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Families coping with drought

Nina Chen, Ph.D., CFLE, Human Development Specialist, University of Missouri Extension

 

Natural disasters bring stress, uncertainty and anxiety to people’s lives, especially for farm families. Even though drought does not have an immediate serious impact like that of a flood or tornado, it can be particularly tough for families to deal with. The damage and impact from prolonged drought can actually be worse and can add more stress and worries to farm families than other natural disasters.

 

Research found that drought may bring higher rates of anxiety and emotional distress and contributes to a variety of mental health effects such as hopelessness, more stress and grief. These issues may build over time, leading to psychological distress that not only affects mental and physical health, but impacts family relationships as well.

 

Here are some tips to cope with drought:

 

  • Take care of yourself physically and emotionally. Make sure you and your family members have a well-balanced diet, enough sleep and exercise. Practice stress reduction techniques such as yoga, tai chi, meditation or deep breathing.
     
  • Hold regular family meetings. Family meetings are an excellent way to have all family members involved to recognize accomplishments, discuss issues, solve problems and make decisions. The process builds family unity and promotes communication. For instance, family meetings can help develop an action plan for handling a drop in family income or coping with drought. When the family works together, everyone in the family feels a sense of ownership and that they are part of the solution.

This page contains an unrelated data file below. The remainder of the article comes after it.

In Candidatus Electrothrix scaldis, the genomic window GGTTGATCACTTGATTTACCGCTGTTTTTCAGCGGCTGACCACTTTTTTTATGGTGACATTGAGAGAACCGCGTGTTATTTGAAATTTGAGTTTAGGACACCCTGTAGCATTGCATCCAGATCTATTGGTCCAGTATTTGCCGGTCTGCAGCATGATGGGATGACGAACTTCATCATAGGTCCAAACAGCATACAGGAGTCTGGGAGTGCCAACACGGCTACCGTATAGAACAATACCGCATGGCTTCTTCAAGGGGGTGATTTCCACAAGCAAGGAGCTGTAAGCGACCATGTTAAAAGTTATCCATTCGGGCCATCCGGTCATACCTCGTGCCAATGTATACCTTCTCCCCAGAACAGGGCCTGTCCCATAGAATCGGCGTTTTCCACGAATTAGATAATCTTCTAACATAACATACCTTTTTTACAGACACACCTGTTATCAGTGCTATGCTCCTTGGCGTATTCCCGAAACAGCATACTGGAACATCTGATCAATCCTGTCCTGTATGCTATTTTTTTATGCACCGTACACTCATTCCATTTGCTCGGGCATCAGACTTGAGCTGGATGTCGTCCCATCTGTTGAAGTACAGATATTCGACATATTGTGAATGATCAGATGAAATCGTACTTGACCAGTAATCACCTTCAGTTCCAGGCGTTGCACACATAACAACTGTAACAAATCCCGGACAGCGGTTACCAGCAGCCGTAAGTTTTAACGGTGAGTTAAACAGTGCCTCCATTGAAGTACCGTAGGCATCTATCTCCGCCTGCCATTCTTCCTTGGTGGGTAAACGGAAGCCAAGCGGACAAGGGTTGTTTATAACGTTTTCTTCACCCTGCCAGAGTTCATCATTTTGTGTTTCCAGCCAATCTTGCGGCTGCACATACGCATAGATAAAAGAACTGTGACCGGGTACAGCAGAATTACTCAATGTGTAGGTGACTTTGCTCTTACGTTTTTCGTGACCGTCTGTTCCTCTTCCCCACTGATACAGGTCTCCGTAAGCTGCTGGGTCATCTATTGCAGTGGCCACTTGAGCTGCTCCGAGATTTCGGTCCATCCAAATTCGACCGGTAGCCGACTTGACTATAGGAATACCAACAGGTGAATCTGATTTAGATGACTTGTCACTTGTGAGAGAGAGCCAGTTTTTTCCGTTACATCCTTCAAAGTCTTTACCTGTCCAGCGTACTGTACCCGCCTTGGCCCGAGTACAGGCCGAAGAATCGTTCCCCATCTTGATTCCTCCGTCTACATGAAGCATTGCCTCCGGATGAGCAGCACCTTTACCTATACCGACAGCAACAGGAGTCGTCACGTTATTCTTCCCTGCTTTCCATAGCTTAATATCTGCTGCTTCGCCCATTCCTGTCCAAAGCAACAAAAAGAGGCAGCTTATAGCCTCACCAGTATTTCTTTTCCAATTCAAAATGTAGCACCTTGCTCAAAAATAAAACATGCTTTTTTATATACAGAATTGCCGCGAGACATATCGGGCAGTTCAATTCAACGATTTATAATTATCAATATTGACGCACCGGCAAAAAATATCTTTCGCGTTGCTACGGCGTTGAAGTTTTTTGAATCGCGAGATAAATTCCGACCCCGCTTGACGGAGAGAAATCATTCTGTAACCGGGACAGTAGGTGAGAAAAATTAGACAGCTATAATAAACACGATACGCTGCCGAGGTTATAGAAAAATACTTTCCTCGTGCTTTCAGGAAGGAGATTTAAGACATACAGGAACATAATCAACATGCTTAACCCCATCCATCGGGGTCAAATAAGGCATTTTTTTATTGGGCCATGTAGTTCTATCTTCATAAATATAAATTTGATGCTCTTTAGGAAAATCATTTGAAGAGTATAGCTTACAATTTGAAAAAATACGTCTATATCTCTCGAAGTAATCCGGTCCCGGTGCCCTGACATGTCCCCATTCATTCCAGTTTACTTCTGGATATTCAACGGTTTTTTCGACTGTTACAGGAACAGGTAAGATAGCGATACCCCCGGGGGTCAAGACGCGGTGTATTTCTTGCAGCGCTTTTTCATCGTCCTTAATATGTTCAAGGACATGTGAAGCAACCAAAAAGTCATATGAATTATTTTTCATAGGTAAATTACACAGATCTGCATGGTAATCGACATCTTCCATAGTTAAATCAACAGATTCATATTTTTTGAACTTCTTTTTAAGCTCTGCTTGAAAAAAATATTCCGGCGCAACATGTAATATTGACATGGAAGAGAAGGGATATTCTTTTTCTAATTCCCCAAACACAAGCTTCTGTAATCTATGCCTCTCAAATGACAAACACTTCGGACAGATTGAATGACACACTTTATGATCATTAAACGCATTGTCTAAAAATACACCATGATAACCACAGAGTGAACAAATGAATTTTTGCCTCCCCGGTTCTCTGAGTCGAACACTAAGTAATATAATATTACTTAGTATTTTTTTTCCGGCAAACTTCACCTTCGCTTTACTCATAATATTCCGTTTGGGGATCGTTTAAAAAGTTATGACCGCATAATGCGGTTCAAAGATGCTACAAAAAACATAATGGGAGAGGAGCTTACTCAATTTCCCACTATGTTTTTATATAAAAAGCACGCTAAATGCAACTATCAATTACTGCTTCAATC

• Spend time with family and enjoy fun activities together. Having time together as a family not only helps build a stronger emotional bond between parents and children, but also better communication. In particular, during tough times, children may need extra attention and support from parents. Enjoy fun and laughter together frequently to help relieve tension. Maintain your family rituals to promote a sense of identity and a feeling of belonging.
     
  • Be patient with one another. Listen to everyone’s viewpoints and how they feel. Reassure your children and listen to their emotions and feelings. Don’t overlook your children’s feelings as you deal with tough times.
     
  • Be hopeful, optimistic and positive. Shift from worrying to problem solving. Focus on your family strengths and what was accomplished instead of failure. Have realistic goals and expectations. See the big picture and what really matters.
     
  • Nurture couple relationships. Couples must make time to be alone, be intimate and have fun with each other. Having a strong and satisfying relationship brings more happiness and strengths to share with children.
     
  • Reach out to seek the support you need. Supportive extended families, friends, neighbors, and church or spiritual activities can be good sources of assistance. A support network is very important. Talk with someone you respect and trust.

 

Source:
Tips for coping with drought-related stress. Missouri Department of Mental Health.
http://dmh.mo.gov/docs/diroffice/disaster/FarmStressCopingTips_001.pdf (accessed on September 15, 2012)

 


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Last update: Monday, October 29, 2012